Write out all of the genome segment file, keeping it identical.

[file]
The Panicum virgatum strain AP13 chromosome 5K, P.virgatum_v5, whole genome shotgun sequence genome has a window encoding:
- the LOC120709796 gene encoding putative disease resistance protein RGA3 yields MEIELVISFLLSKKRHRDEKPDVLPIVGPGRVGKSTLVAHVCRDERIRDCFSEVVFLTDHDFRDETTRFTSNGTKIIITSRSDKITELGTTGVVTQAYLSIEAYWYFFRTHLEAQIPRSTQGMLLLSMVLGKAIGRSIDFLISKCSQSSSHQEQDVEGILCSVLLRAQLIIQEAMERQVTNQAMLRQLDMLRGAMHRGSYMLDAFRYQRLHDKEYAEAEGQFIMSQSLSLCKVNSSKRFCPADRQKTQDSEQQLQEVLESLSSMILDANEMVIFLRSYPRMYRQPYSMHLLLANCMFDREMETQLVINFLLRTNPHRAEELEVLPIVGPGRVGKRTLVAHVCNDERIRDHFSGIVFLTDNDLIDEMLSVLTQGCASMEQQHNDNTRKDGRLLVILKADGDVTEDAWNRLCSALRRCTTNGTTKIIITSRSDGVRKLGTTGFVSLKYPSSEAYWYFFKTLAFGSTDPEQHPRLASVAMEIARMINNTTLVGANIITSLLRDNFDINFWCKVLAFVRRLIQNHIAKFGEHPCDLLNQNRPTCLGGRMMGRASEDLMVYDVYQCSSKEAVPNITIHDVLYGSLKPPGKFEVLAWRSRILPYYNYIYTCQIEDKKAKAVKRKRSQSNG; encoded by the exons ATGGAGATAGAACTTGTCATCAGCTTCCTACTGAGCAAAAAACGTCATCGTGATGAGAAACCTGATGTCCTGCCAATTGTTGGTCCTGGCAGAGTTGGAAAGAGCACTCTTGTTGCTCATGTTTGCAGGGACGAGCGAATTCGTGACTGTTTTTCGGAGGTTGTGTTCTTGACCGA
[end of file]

The Panicum virgatum strain AP13 chromosome 5K, P.virgatum_v5, whole genome shotgun sequence genome has a window encoding:
- the LOC120709796 gene encoding putative disease resistance protein RGA3 yields MEIELVISFLLSKKRHRDEKPDVLPIVGPGRVGKSTLVAHVCRDERIRDCFSEVVFLTDHDFRDETTRFTSNGTKIIITSRSDKITELGTTGVVTQAYLSIEAYWYFFRTHLEAQIPRSTQGMLLLSMVLGKAIGRSIDFLISKCSQSSSHQEQDVEGILCSVLLRAQLIIQEAMERQVTNQAMLRQLDMLRGAMHRGSYMLDAFRYQRLHDKEYAEAEGQFIMSQSLSLCKVNSSKRFCPADRQKTQDSEQQLQEVLESLSSMILDANEMVIFLRSYPRMYRQPYSMHLLLANCMFDREMETQLVINFLLRTNPHRAEELEVLPIVGPGRVGKRTLVAHVCNDERIRDHFSGIVFLTDNDLIDEMLSVLTQGCASMEQQHNDNTRKDGRLLVILKADGDVTEDAWNRLCSALRRCTTNGTTKIIITSRSDGVRKLGTTGFVSLKYPSSEAYWYFFKTLAFGSTDPEQHPRLASVAMEIARMINNTTLVGANIITSLLRDNFDINFWCKVLAFVRRLIQNHIAKFGEHPCDLLNQNRPTCLGGRMMGRASEDLMVYDVYQCSSKEAVPNITIHDVLYGSLKPPGKFEVLAWRSRILPYYNYIYTCQIEDKKAKAVKRKRSQSNG; encoded by the exons ATGGAGATAGAACTTGTCATCAGCTTCCTACTGAGCAAAAAACGTCATCGTGATGAGAAACCTGATGTCCTGCCAATTGTTGGTCCTGGCAGAGTTGGAAAGAGCACTCTTGTTGCTCATGTTTGCAGGGACGAGCGAATTCGTGACTGTTTTTCGGAGGTTGTGTTCTTGACCGA